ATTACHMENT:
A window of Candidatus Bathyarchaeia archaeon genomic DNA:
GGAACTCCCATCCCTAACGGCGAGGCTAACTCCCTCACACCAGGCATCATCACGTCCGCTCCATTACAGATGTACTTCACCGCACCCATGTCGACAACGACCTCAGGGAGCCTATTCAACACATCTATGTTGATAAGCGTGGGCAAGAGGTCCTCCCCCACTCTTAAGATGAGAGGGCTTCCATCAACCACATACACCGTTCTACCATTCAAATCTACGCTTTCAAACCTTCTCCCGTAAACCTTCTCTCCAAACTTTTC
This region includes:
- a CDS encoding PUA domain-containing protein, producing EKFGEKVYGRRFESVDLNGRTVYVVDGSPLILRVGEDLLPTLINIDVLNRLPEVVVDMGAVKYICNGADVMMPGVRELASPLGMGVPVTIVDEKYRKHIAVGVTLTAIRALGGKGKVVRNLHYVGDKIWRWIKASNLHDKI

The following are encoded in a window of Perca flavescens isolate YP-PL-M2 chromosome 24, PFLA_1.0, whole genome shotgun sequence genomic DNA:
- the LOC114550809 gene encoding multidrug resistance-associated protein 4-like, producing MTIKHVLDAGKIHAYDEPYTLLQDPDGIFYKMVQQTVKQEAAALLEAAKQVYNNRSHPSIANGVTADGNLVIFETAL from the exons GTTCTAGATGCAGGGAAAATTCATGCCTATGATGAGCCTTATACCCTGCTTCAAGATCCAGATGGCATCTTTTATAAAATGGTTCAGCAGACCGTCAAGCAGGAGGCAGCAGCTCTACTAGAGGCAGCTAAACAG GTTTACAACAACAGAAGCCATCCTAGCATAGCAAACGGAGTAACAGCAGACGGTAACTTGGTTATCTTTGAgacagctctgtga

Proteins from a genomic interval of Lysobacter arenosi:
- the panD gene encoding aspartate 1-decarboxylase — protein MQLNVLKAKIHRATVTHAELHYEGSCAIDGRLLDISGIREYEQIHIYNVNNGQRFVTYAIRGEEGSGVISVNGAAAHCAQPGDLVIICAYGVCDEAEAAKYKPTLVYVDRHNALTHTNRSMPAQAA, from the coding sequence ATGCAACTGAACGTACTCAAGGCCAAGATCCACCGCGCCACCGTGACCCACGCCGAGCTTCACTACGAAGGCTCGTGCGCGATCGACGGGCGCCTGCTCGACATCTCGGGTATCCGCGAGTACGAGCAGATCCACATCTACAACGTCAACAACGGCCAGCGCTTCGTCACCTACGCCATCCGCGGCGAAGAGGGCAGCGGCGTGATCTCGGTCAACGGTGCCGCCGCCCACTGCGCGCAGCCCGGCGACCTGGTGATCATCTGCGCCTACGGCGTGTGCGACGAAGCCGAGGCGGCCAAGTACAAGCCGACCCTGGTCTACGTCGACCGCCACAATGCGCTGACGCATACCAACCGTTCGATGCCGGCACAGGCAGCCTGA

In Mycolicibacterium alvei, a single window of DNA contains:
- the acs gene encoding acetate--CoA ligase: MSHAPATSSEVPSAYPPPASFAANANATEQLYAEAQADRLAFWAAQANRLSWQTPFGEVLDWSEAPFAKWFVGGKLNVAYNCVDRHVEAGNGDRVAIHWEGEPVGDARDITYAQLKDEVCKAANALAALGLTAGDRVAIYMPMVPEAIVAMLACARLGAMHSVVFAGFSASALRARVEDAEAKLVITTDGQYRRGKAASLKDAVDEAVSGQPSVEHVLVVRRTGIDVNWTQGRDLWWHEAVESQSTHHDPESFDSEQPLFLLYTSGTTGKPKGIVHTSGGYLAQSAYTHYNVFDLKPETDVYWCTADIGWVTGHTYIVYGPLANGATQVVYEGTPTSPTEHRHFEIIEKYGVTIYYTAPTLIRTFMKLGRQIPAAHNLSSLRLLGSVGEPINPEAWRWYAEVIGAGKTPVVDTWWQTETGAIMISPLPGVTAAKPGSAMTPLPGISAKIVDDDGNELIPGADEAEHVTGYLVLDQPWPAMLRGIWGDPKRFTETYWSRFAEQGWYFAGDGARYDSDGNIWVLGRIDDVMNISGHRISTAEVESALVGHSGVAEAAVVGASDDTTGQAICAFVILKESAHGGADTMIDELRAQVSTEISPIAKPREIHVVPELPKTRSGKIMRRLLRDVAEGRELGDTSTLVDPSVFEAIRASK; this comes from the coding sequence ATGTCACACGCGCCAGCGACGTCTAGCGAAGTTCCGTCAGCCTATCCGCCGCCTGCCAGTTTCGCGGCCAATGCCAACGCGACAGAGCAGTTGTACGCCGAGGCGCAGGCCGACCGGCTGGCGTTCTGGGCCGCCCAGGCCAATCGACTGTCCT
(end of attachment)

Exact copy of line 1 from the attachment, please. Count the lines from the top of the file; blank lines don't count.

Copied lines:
A window of Candidatus Bathyarchaeia archaeon genomic DNA: